Collecting Web Data: A Look at Web Analytics Methodology

A few months back, I posted briefly on Script-Based Versus Log-Based Tracking, discussing the differences between various web analytics data collection methods. With more and more questions cropping up about reporting discrepencies between the two types, I felt the time was right to revisit the topic and put some key concerns to rest.

Logfile Analysis, the older of the two methods, simply counts the hits made in the web server logs and stores the data in an easily-readable, easily-managable format. This method is based on server-side data collection; there is nothing stored on the visitor’s computer, nothing that runs in their browser.

In the late 1990s, search engine spiders were increasingly present on the web, and made a considerable impact on the logfiles of the sites they crawled. Along with web proxies, the popularity of consumer Internet service (and subsequent rise in dynamic IP assignment), and browse caching, it became apparent that logfile analysis needed a breath of fresh air. Supplementing logfile analysis with cookie tracking and robot exclude lists helped to solve some of the problem, but a second method was already being developed.

Page Tagging was meant to solve many of the accuracy concerns that had arisen with logfile analysis. You probably remember the iconic web counters from the mid-90s. These were some of the first examples of client-side web traffic analysis. Eventually, this method evolved into what it is today: script-based data collection which assigns a cookie to each user, analyzes their behavior on the website, and then processes the data remotely.

The popularity of page tagging is due in large part to this outsourcing. In many cases, giving the job to a remote service provider contributes to an ease of configuration and vastly decreased overhead. Both of these tracking methods have their own advantages and disadvantages, and when used alone, each can fail to provide the complete data-set of a website’s performance.

Let’s take a look at the methods’ disadvantages, on their own:

Logfile Analysis DisadvantagesPage Tagging Disadvantages
  • Web browser caching can drastically affect the data; your web server won’t see the hit
  • Web proxies and dynamic IP addresses make it difficult to track unique visits to the site
  • Difficult to track scripting events (Javascript, Flash, etc.)
  • Little to no information about unique visitors’ computer setup (screen resolution, plugins, etc.)
  • Higher cost upfront than hosted solution
  • Higher IT overhead for custom setup
  • Difficult to accurately measure traffic across domains
  • Can’t track bandwidth
  • Depending on users’ browser setups, may ignore certain visits (cookies or Javascript disabled, older browsers)
  • Ignores search engine spiders
  • Typically very difficult to reprocess data, which means…
  • Every page must be tagged from the start; no way to recapture data, and…
  • You can’t use existing historical data logs, so any data collected in logs up until the point where you tagged is out of the equation
  • Your data is being stored on someone else’s servers, usually
  • What happens when you decide to change vendors? Where does your data go?

So the natural assumption is, if we could just combine the two methods, we would get all of the advantages and bypass some of the drawbacks:

Logfile Analysis AdvantagesPage Tagging Advantages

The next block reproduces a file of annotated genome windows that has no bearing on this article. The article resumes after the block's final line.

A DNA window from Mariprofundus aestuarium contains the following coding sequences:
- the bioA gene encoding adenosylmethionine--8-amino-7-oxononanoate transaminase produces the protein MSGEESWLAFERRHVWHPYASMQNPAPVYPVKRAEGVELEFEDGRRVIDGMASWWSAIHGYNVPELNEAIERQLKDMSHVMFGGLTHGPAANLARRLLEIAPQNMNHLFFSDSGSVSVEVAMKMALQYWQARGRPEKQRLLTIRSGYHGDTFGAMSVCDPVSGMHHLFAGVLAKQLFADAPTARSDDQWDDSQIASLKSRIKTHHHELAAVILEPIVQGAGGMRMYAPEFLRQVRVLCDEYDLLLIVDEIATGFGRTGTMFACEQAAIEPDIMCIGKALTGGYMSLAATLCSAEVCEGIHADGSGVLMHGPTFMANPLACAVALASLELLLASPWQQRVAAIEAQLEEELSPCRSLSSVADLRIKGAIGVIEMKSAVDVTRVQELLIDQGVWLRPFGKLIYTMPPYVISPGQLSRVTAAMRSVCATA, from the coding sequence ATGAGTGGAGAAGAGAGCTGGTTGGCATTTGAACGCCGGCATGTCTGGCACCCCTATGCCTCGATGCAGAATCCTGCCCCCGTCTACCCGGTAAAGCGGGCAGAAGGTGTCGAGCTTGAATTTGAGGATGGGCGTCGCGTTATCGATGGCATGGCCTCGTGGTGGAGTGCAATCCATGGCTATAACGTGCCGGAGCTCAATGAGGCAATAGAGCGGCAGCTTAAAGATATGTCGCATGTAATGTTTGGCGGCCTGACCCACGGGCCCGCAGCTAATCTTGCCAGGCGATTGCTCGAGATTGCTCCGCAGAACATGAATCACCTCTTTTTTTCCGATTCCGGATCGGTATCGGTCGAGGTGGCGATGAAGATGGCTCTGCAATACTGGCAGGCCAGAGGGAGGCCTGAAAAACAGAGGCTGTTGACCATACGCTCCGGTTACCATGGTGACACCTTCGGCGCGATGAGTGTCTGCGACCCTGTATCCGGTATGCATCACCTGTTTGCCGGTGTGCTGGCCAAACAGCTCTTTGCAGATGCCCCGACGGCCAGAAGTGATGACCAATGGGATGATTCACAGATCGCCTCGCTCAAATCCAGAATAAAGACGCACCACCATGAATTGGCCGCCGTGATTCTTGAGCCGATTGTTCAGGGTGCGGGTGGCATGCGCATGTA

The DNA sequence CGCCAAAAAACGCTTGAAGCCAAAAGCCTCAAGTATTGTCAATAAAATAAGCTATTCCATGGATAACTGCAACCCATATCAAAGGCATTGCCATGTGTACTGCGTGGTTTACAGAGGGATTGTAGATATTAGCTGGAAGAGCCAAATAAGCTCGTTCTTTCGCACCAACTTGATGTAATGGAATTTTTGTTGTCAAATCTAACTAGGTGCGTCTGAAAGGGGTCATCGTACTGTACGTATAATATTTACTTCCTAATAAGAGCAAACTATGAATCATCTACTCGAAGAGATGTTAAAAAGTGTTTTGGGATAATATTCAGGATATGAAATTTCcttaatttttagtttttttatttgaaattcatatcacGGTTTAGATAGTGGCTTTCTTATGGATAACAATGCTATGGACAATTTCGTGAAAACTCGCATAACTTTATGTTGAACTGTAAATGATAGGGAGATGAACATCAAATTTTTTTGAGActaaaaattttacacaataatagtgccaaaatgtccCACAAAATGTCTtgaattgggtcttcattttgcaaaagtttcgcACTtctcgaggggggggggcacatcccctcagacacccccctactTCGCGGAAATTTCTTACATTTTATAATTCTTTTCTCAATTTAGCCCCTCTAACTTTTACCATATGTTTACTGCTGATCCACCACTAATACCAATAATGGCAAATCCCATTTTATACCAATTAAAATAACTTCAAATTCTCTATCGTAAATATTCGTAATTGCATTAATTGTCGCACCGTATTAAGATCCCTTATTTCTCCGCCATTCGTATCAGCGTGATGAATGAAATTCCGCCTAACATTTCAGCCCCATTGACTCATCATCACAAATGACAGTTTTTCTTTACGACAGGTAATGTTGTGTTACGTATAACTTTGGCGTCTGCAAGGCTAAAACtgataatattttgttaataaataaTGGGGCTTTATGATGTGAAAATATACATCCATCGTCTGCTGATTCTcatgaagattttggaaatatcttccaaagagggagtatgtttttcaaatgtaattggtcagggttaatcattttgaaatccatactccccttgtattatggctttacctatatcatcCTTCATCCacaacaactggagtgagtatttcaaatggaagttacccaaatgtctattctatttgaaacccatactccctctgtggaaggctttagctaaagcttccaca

• Can track bandwidth and file downloads
  • Won’t ignore visitors without current browsers, Javascript, cookies, etc.
  • Robot traffic is counted and can oftentimes be filtered into a separate profile for search engine inclusion analysis
  • Data is based on info from webserver logfiles and can therefore by re-processed, if necessary
  • Your data is your own and you can take it from one analytics package to another, no problem
  • Bypasses web browser caching issues and lets you see the hit, even when your web server doesn’t
  • Multiple visits from the same dynamic IP can be broken down into unique visitors due to cookie-based session IDs
  • Scripting events are easily tracked
  • Can view extensive information about visitor’s computer setup
  • Typically less expensive for short-term–low monthly fees
  • More of the IT overhead handled remotely–less for your internal staff to deal with
  • Easily trace sessions across multiple domains

In fact, this is what many web analytics vendors are moving toward: hybrid data collection methods. While Google Analytics is itself a hosted page tagging solution, its predecessor, Urchin Software, uses cookie-enabled logfiles with page tagging to give its users the best of both worlds. This allows for greater accuracy of tracking sessions across multiple domains, eliminating the caching issues, and tracking detailed web design metrics. Bandwidth and search engine spider data is still available, and, if necessary, all data can be reprocessed, as it’s based on webserver logfiles. While setting up a server-side package like Urchin could potentially involve more upfront overhead, Google Analytics Authorized Consultants like ROI Revolution can help you get over the finish line quickly, and on your way to getting the most out of your web analytics data.

If you have any questions about the methods discussed above, please reach out directly to our team.

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One thought on “Collecting Web Data: A Look at Web Analytics Methodology

  1. Nice share! but when it comes to gather data from remote locations, we prefer offline data collection techniques provided by survey apps. It’s useful as we can customise the mobile forms and gather data with results shown in real-time.

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